The Protective Effect of Circumcision on HIV Incidence in Rural Low-Risk Men Circumcised Predominantly by Traditional Circumcisers in Kenya: Two-Year Follow-Up of the Kericho HIV Cohort Study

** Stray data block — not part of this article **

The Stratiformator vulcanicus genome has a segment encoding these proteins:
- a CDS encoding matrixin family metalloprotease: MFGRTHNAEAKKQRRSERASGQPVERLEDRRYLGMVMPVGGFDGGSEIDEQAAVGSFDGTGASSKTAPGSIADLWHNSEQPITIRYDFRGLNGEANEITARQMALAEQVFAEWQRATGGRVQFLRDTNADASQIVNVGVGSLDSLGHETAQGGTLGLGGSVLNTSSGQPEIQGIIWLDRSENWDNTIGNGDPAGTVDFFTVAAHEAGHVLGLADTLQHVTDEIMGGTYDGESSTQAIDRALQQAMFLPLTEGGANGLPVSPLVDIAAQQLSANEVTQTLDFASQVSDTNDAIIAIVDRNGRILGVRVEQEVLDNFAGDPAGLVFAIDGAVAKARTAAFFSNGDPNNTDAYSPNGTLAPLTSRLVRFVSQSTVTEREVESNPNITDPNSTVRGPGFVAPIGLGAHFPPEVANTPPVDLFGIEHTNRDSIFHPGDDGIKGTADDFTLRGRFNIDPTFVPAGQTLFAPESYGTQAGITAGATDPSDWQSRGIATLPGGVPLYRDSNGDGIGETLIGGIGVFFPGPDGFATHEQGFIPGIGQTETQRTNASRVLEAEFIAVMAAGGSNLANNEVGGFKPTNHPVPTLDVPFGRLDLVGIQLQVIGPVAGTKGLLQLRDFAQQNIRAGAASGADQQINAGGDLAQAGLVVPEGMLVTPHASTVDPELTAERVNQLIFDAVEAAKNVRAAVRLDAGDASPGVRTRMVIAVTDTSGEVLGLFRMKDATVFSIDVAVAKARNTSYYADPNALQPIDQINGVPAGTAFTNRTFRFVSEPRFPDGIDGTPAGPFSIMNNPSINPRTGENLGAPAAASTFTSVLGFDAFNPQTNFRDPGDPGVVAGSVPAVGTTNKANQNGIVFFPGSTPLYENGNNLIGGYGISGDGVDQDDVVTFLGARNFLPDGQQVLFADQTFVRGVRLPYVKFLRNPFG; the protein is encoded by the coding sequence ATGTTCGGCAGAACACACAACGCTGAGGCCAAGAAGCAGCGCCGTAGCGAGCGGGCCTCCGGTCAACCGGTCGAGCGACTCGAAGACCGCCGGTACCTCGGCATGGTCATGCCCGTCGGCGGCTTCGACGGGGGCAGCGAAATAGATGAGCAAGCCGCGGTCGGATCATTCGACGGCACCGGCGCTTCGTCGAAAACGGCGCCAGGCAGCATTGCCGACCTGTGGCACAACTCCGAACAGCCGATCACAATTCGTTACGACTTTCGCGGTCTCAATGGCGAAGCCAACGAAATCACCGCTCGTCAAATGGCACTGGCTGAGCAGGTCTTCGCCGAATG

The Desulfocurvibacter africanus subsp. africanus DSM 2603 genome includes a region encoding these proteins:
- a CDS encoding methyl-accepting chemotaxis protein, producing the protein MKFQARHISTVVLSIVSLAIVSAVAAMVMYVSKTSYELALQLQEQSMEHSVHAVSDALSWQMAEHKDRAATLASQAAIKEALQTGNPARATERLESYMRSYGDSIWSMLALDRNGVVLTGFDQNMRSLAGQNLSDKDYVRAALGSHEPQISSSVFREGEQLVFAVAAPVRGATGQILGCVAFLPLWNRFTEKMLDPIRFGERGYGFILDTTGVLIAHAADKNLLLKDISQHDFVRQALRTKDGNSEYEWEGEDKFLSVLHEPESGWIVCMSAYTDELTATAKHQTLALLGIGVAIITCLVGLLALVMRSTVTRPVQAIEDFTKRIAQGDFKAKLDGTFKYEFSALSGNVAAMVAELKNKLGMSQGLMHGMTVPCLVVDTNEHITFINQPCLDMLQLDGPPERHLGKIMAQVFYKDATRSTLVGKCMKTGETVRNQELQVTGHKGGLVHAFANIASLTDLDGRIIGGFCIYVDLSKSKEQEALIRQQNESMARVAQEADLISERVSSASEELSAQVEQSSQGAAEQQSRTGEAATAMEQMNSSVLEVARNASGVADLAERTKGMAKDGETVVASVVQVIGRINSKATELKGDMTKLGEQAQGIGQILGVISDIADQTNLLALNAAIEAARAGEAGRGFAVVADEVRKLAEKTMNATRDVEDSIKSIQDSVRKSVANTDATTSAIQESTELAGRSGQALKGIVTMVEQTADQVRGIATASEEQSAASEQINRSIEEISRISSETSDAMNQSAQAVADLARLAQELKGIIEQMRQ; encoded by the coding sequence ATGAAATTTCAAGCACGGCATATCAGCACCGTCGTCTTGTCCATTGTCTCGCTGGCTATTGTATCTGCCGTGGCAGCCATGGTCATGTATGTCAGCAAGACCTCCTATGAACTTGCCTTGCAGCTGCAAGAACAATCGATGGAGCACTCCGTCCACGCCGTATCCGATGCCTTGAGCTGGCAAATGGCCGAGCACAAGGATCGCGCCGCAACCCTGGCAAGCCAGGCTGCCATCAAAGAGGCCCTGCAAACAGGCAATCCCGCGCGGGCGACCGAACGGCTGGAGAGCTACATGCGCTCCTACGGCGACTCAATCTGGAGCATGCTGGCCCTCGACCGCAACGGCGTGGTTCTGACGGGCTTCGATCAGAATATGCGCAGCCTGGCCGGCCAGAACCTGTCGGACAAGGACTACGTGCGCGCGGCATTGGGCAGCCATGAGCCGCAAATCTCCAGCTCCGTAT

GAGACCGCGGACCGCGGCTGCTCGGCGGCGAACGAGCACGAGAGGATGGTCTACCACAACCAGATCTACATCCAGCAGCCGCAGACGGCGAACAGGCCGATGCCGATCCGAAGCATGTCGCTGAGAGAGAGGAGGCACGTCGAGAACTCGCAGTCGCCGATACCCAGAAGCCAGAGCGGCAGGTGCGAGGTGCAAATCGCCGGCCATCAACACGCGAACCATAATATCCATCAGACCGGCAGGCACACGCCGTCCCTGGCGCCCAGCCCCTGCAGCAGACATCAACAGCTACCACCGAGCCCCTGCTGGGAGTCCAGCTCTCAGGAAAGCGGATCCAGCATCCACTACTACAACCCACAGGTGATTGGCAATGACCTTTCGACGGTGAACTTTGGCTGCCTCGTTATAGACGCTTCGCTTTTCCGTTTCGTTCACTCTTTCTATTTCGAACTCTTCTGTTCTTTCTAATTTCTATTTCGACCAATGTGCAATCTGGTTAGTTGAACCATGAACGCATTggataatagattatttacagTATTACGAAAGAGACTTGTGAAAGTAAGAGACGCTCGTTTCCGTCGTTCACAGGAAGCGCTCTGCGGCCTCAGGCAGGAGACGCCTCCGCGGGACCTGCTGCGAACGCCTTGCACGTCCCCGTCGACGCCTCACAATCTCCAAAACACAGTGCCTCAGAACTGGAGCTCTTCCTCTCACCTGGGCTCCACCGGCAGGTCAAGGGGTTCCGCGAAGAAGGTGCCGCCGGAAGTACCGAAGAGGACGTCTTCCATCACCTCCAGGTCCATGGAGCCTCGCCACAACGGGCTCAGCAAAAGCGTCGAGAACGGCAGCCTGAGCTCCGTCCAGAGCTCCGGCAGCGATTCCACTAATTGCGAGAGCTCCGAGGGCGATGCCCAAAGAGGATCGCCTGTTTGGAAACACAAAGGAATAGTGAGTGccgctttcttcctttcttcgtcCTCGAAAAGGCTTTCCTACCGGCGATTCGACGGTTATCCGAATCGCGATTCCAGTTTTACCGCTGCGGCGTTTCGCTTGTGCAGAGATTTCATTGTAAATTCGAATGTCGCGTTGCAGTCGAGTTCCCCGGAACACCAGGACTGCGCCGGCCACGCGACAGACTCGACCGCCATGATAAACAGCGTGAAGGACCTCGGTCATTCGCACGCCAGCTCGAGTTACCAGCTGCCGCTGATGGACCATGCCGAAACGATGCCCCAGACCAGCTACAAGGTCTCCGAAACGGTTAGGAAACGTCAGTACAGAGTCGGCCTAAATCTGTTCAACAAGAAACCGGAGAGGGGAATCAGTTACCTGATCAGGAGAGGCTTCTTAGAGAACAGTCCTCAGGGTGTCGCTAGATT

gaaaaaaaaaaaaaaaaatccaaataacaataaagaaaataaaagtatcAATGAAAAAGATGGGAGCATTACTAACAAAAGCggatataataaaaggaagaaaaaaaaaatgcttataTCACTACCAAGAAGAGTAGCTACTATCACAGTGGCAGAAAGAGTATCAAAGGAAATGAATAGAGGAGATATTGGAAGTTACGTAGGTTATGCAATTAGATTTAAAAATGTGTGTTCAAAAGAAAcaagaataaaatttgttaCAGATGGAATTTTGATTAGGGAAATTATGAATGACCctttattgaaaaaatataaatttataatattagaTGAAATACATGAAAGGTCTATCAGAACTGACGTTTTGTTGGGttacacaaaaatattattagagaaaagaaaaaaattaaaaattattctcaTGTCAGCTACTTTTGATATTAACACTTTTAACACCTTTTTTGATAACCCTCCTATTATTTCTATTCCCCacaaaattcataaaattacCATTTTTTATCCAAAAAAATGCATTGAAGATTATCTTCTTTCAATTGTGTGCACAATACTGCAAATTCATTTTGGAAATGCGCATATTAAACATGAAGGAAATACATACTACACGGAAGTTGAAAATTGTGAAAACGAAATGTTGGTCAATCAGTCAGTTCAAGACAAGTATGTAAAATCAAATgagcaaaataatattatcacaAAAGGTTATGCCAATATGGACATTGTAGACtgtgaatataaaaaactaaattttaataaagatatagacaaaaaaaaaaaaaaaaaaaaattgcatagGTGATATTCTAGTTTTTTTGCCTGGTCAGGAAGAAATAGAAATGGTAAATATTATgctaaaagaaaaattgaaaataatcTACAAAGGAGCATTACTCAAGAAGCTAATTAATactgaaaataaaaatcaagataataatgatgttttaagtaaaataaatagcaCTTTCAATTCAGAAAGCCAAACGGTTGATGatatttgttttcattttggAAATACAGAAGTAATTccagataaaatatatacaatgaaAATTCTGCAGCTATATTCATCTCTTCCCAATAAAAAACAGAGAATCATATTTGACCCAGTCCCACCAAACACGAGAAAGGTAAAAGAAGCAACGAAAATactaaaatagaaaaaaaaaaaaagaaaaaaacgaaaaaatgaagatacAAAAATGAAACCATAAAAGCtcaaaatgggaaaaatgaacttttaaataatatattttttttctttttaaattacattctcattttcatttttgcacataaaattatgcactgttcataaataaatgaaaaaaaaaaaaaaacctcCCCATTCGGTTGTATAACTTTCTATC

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Background:Three randomized controlled trials (RCTs) have demonstrated that male circumcision prevents female-to-male HIV transmission in sub-Saharan Africa. Data from prospective cohort studies are helpful in considering generalizability of RCT results to populations with unique epidemiologic/cultural characteristics.Methods:Prospective observational cohort sub-analysis. A total of 1378 men were evaluated after 2 years of follow-up. Baseline sociodemographic and behavioral/HIV risk characteristics were compared between 270 uncircumcised and 1108 circumcised men. HIV incidence rates (per 100 person-years) were calculated, and Cox proportional hazards regression analyses estimated hazard rate ratios (HRs).Results:Of the men included in this study, 80.4% were circumcised; 73.9% were circumcised by traditional circumcisers. Circumcision was associated with tribal affiliation, high school education, fewer marriages, and smaller age difference between spouses (P < 0.05). After 2 years of follow-up, there were 30 HIV incident cases (17 in circumcised and 13 in uncircumcised men). Two-year HIV incidence rates were 0.79 (95% confidence interval [CI]: 0.46 to 1.25) for circumcised men and 2.48 (95% CI: 1.33 to 4.21) for uncircumcised men corresponding to a HR = 0.31 (95% CI: 0.15 to 0.64). In one model controlling for sociodemographic factors, the HR increased and became non-significant (HR = 0.55; 95% CI: 0.20 to 1.49).Conclusions:Circumcision by traditional circumcisers offers protection from HIV infection in adult men in rural Kenya. Data from well-designed prospective cohort studies in populations with unique cultural characteristics can supplement RCT data in recommending public health policy.

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